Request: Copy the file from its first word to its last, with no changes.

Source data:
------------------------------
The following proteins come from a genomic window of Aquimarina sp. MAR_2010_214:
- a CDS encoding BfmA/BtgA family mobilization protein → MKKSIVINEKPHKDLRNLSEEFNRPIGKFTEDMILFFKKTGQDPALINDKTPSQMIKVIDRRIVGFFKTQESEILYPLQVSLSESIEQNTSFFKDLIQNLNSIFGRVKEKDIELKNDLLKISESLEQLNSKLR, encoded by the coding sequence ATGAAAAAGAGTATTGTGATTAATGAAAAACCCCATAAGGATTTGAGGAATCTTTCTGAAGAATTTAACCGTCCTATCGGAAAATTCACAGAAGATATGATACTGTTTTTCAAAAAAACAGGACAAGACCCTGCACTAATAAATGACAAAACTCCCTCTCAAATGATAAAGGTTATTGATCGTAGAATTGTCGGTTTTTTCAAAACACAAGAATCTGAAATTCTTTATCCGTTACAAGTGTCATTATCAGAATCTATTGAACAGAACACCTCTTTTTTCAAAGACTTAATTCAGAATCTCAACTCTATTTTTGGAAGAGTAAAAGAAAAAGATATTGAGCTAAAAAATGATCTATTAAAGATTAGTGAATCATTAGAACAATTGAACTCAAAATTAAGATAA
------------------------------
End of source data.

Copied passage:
The following proteins come from a genomic window of Aquimarina sp. MAR_2010_214:
- a CDS encoding BfmA/BtgA family mobilization protein → MKKSIVINEKPHKDLRNLSEEFNRPIGKFTEDMILFFKKTGQDPALINDKTPSQMIKVIDRRIVGFFKTQESEILYPLQVSLSESIEQNTSFFKDLIQNLNSIFGRVKEKDIELKNDLLKISESLEQLNSKLR, encoded by the coding sequence ATGAAAAAGAGTATTGTGATTAATGAAAAACCCCATAAGGATTTGAGGAATCTTTCTGAAGAATTTAACCGTCCTATCGGAAAATTCACAGAAGATATGATACTGTTTTTCAAAAAAACAGGACAAGACCCTGCACTAATAAATGACAAAACTCCCTCTCAAATGATAAAGGTTATTGATCGTAGAATTGTCGGTTTTTTCAAAACACAAGAATCTGAAATTCTTTATCCGTTACAAGTGTCATTATCAGAATCTATTGAACAGAACACCTCTTTTTTCAAAGACTTAATTCAGAATCTCAACTCTATTTTTGGAAGAGTAAAAGAAAAAGATATTGAGCTAAAAAATGATCTATTAAAGATTAGTGAATCATTAGAACAATTGAACTCAAAATTAAGATAA